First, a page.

27 August. Monday of Week Twenty One
2 Thess 1:1ff. Where faith and love increase in the midst of difficulties, the name of Jesus Christ is glorified.
Matt 23:13ff. Jesus condemns the blind guides for their legalistic distinctions that destroy the purpose of the law.
Genuineness versus Hypocrisy
The Thessalonians live and act in a way that “proves” their faith; the blind guides in the gospel undermine faith by their legalistic hairsplitting. Compared to the Scribes and Pharisees, the Thessalonian Christians had only elementary training in their religion. The fact that they could so misunderstand Paul’s words about the second coming of Jesus shows that they were still novices in the faith. (This emerges again in next week’s readings. And the church in Thessalonica had other issues too, according to Acts 17:1-15.)
While the Scribes and Pharisees quote Scripture much more precisely and were more successful in gaining converts than were the Thessalonians, nonetheless the latter were proving their faith more effectively. No one proves faith by logic alone, convincing the mind or even by miracles seen by the eye. Even the Egyptian magicians could match Moses’ actions, and the devil can quote Scripture for his purpose. Faith is proved by intuitions prompted by the Spirit and by the presence of love. Its language of conviction is spoken through love and fidelity. “By this shall all know that you are my disciples, if you have love, one for another” (John 13:35). Intuitions of the spirit are communicated through the vibrations of sincerity, honesty, humility and other fruits of the Spirit (Gal 5:22).
In this spirit Paul had come to Thessalonica, preaching the gospel “not merely in words” but out of complete conviction. In the same spirit the church he founded there lived their faith so vibrantly that reports of it spread to other places too. They confidently awaited from heaven the Son whom God raised from the dead, “Jesus, who delivers us from the wrath to come.” Faith was much more than dry dogma, more than a recital of past events, for it looked to the future in hope of the messianic kingdom. This expectation should not make us dreamers, overlooking the here-and-now needs of our neighbour. Rather, it prompts us to “labour in love.” Today’s epistle joins the two ideas clearly: as faith grows so mutual love increases, and results in a spirit of “constancy.”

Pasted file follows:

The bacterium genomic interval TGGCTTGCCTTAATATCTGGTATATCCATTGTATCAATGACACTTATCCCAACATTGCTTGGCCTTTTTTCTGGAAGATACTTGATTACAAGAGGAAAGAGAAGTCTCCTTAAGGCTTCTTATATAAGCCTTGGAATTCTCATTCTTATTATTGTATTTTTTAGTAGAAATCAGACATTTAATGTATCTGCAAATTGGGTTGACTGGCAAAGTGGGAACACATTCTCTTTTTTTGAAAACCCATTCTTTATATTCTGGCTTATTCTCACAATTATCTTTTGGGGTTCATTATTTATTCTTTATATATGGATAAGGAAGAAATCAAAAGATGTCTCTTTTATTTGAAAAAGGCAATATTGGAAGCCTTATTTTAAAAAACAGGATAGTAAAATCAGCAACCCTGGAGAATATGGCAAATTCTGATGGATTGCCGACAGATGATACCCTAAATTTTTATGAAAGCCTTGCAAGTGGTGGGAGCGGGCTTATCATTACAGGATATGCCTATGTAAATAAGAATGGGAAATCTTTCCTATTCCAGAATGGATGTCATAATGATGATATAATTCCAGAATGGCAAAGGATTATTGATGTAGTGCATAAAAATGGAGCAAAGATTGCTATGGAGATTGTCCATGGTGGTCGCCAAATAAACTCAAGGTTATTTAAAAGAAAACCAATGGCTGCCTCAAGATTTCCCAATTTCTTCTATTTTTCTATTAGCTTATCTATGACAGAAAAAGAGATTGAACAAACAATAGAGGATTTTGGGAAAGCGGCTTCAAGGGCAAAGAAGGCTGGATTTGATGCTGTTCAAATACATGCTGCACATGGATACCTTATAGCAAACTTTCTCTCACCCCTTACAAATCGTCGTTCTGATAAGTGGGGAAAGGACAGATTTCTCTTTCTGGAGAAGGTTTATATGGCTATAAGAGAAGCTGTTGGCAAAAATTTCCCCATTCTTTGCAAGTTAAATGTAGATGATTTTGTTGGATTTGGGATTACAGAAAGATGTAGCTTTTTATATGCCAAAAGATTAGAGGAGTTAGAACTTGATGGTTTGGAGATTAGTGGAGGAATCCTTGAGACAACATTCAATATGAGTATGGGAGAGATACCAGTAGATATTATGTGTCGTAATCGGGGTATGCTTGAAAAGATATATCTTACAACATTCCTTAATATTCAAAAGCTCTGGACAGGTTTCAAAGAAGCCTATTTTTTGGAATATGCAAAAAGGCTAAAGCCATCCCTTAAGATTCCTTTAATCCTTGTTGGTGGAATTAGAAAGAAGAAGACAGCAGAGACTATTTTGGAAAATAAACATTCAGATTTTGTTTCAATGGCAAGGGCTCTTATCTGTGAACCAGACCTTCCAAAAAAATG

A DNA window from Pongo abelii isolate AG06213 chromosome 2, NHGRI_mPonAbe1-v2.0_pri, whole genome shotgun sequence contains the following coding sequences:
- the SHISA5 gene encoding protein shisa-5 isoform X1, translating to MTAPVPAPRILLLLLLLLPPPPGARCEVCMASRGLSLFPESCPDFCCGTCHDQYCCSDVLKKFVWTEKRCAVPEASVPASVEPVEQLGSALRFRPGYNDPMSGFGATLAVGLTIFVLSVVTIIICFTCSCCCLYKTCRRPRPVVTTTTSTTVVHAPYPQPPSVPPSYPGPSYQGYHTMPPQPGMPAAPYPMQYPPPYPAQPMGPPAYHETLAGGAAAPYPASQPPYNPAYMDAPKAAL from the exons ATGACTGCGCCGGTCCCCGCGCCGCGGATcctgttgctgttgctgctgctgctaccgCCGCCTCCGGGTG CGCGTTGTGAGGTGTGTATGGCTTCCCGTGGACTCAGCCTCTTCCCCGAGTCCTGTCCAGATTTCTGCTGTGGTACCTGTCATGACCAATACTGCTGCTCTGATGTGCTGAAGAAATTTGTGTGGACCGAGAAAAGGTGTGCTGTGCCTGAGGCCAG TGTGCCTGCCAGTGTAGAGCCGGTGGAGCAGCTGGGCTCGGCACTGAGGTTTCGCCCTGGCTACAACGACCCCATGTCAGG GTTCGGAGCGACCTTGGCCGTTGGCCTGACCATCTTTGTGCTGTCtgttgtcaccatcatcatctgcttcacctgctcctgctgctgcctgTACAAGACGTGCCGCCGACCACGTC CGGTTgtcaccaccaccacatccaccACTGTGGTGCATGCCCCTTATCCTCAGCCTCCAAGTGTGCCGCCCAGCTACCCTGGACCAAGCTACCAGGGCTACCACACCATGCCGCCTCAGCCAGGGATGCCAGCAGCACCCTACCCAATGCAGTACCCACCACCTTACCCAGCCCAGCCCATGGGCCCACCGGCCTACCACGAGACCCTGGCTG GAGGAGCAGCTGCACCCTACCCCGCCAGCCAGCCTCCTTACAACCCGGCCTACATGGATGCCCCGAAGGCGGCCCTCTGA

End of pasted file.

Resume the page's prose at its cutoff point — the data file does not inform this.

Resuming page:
The gospel refers to the faith as practiced by the Scribes and Pharisees. When Jesus says that their actions are “few,” he means actions worthy of imitation. He goes on with the sharp comment that their works were performed to be seen. Their purpose was to enhance their reputation; converts were trophies to be displayed. By using a refined legalism they justified doing what the law prohibits. Here, Jesus’ words are so severe that we almost wonder where was the charity which ought to direct all words and actions? Today’s liturgy does not include other lines which help to put the entire speech within a perspective of love and compassion, “O Jerusalem, Jerusalem, murderer of prophets and stoner of those who were sent to you. How I have yearned to gather your children, as a mother bird gathers her young under her wings, but you refused me.”
First Reading: 2Th1:1-5, 11-12
Paul, Silvanus, and Timothy, To the church of the Thessalonians in God our Father and the Lord Jesus Christ: Grace to you and peace from God our Father and the Lord Jesus Christ.
We must always give thanks to God for you, brothers and sisters, as is right, because your faith is growing abundantly, and the love of everyone of you for one another is increasing. Therefore we ourselves boast of you among the churches of God for your steadfastness and faith during all your persecutions and the afflictions that you are enduring. This is evidence of the righteous judgment of God, and is intended to make you worthy of the kingdom of God, for which you are also suffering.
To this end we always pray for you, asking that our God will make you worthy of his call and will fulfill by his power every good resolve and work of faith, so that the name of our Lord Jesus may be glorified in you, and you in him, according to the grace of our God and the Lord Jesus Christ.
Gospel: Matthew 23:13-22
“But woe to you, scribes and Pharisees, hypocrites! For you lock people out of the kingdom of heaven. For you do not go in yourselves, and when others are going in, you stop them. Woe to you, scribes and Pharisees, hypocrites! For you cross sea and land to make a single convert, and you make the new convert twice as much a child of hell as yourselves.
“Woe to you, blind guides, who say, ‘Whoever swears by the sanctuary is bound by nothing, but whoever swears by the gold of the sanctuary is bound by the oath.’ You blind fools! For which is greater, the gold or the sanctuary that has made the gold sacred? And you say, ‘Whoever swears by the altar is bound by nothing, but whoever swears by the gift that is on the altar is bound by the oath.’ How blind you are! For which is greater, the gift or the altar that makes the gift sacred? So whoever swears by the altar, swears by it and by everything on it; and whoever swears by the sanctuary, swears by it and by the one who dwells in it; and whoever swears by heaven, swears by the throne of God and by the one who is seated upon it.